Tears, but no tear gas

The toxic combination of Johnny Rotten, Newt Gingrich and a mile-long hoagie causes plenty of hurt feelings, but protests stay in check.

By Anthony York
August 1, 2000 2:55AM (UTC)
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Monday brought another strange convergence to downtown Philadelphia. As volunteers set up to serve a mile-long hoagie to delegates for "Wawa Hoagie Day," sponsored by the ubiquitous Philadelphia hoagie shop, a motley crew of several thousand protesters converged on city hall for a rally and march for economic human rights.

And in the middle of it all, surrounded by a camera crew from eYada.com, the artist formerly known as Johnny Rotten, front man for the Sex Pistols, was weaving his way through the crowd.


"Hello, poor people," Lydon bellowed out as he made his way through the protesters.

When one protester recognized Lydon, and handed him a piece of protest literature with the headline, "Never Mind the Ballots," (a nod to his ex-band's "Never Mind the Bollocks Here's the Sex Pistols" album) a wide, shit-eating grin swept across his face.

"I'm Mr. Rotten, and I'm here because I'm amused by American politics," he told Salon triumphantly. It didn't take long before Rotten was swarmed by a herd of TV cameras and microphones, as reporters (who may well have outnumbered police at the rally) went desperately searching for stories.


But not everyone was amused by the rocker's act: decked out in an iridescent purple shirt and stylish shades, bumming smokes, having a good ol' time mocking everyone.

"Make money, not war!" he cheered.

One very sincere protester, head cleanly shorn, confronted the irreverent Mr. Rotten in front of the cameras. "You're just a celebrity for yourself," he cried, his voice filled with nervous emotion.


"You're goddamn right," Rotten replied.

The kid took a deep breath, and in, like, a full-on Valley accent barked, "Johnny Rotten, you sellout fuck!" With that, he stormed off on his mountain bike.

But the protest from city hall down to the First Union Center, where the convention is being held, was larger than any of Sundays pre-game warm up events. Monday, the protesters didn't get permits. They didn't stay in their pre-ordained, quarantined areas. While Sunday's protests were more carnival than political, it was a different cast of characters.


"I didn't lug a ten-pound tear gas canister all this way to not be able to use it," said Russ, a 23-year-old protester from New Jersey who did not want to give his last name.

The march attracted along the standard handful of anti-protesters; your friendly neighborhood resident crackpots. One, who identified himself as Brother Steven White, taunted protesters with a sign that read "Fornicators and drunkards will join Tupac in hell."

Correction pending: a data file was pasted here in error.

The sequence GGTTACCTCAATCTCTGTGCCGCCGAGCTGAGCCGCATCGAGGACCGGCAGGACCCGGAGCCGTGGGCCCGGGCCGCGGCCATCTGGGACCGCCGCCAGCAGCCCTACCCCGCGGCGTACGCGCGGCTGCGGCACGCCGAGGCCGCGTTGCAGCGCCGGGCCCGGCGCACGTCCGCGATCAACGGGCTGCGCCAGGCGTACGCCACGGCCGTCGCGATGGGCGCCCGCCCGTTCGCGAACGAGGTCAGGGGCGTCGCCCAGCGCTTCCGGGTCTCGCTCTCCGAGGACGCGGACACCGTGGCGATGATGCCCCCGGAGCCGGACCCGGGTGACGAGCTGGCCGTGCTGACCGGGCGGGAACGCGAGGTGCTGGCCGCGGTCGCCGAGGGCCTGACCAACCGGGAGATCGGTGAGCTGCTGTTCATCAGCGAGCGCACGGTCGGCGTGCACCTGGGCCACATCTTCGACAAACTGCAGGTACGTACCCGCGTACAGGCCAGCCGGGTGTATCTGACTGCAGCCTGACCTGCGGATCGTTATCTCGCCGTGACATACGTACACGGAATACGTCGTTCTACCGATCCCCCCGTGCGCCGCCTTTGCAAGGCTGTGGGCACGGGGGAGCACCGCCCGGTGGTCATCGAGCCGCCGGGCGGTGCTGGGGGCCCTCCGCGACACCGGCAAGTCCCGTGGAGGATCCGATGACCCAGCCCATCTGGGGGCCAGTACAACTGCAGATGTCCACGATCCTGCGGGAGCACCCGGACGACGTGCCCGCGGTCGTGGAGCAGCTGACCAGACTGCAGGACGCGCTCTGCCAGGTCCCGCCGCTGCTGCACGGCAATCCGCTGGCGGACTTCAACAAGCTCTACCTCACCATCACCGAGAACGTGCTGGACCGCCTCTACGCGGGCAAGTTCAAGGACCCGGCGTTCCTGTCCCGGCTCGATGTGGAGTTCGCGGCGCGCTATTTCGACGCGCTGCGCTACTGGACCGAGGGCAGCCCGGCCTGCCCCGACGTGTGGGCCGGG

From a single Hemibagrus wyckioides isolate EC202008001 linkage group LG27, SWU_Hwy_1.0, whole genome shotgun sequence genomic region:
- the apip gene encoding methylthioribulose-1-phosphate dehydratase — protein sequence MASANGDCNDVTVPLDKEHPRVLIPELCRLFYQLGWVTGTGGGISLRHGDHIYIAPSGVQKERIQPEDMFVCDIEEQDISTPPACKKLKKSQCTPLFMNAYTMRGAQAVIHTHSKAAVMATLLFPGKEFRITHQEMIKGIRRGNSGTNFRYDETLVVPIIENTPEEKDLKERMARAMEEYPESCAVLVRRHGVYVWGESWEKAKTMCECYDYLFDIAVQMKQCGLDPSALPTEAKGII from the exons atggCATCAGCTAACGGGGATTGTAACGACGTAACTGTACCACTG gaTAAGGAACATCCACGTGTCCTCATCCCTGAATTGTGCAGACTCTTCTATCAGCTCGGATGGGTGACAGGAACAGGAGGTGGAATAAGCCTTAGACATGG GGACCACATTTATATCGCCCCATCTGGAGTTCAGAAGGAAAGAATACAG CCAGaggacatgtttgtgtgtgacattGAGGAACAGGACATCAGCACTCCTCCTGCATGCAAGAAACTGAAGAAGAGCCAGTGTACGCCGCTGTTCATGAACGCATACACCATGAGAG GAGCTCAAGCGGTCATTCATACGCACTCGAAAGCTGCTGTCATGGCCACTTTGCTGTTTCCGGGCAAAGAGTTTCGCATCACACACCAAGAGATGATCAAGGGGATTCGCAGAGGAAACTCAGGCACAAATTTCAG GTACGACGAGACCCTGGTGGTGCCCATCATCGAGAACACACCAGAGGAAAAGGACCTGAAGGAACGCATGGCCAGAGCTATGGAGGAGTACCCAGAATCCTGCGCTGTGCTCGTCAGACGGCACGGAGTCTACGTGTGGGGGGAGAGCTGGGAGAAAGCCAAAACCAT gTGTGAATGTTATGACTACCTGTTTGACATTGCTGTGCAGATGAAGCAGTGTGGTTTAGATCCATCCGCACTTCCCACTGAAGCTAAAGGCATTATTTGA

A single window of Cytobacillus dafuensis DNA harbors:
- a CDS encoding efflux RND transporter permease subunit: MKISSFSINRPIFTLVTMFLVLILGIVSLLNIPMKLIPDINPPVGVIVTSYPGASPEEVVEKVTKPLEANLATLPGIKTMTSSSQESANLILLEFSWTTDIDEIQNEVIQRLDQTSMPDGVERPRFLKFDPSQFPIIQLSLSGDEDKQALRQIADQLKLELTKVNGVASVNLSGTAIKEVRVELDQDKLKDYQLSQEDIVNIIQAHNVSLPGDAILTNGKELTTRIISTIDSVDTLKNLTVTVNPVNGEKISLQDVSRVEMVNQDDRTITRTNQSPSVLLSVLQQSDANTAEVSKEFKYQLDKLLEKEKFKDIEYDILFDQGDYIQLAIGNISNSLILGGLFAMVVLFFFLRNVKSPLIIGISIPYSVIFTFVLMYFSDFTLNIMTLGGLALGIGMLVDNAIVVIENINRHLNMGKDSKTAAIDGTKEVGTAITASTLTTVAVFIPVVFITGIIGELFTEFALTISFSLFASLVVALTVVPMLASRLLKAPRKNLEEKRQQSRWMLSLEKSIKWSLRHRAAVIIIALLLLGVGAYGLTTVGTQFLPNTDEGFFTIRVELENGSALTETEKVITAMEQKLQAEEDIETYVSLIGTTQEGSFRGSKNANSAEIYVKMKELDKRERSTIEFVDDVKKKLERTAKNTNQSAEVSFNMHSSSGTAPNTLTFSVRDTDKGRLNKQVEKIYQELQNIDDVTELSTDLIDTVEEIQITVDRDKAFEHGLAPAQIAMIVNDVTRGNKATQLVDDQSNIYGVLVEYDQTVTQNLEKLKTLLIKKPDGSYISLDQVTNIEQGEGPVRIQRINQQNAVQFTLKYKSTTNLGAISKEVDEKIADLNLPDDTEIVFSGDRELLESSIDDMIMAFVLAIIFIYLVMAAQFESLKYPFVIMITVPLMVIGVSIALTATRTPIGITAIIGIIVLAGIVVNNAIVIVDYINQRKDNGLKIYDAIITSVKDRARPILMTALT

When I caught up with Brother Steven, he was in the middle of a shouting match with a group of protesters about who would be joining Tupac "in an eternal hellfire."


"Tupac and Elvis, along with John Denver," he explained.

John Denver?

"John Denver loved animals more than God," he explained, evidenced by his numerous appearances on "The Muppet Show."

"He is weeping, weeping -- burning right now," Brother Steven said.


"What about Clarence Thomas?" shouted one of the protesters. "He's a porno freak." Brother Steven described Clarence Thomas as "a holy man of God," and criticized his accusers during his Senate confirmation hearings. Or at least he meant to.

"Anita Baker is a whore and a liar," he said. It's assumed he meant to refer to Anita Hill, and not the platinum-selling R&B artist. But who knows?

From there, the march proceeded down Broad Street, one of Philly's main drags, closing a seven-block swatch of the roadway as the protest serpent wove its way toward convention central.

But a wild swarm of reporters and a handful of protesters took a quick detour when a portly white-haired man stumbled out of a Broad Street White Castle next to a community activist clad in a fez.


"Fascist!" screamed one.

"A Newt is a reptile," yelled another, mildly confused marcher.

"Come back Newt, the Democrats need you."

Not everyone caught the surprise sighting of Newt Gingrich, and nobody seemed more surprised than Gingrich himself, who had apparently just scarfed down a couple of Slyders, and quickly found himself back in a media herd. Police had to barge through the crowd and hustle the former House speaker behind a gated fence.


Gingrich said he was meeting with Kenny Gamble, a co-architect of the "Philly soul" sound and founder of Philadelphia International Records. Gamble is now an activist with an organization called Universal Companies, which Gingrich said is "providing better housing, better education and better jobs in a safer neighborhood."

"I'm delighted that the protesters brought you guys by," Gingrich said to the cameras. "Because it gives you a chance to write about something positive in Philadelphia instead of just people who make noise."

Anthony York

Anthony York is Salon's Washington correspondent.

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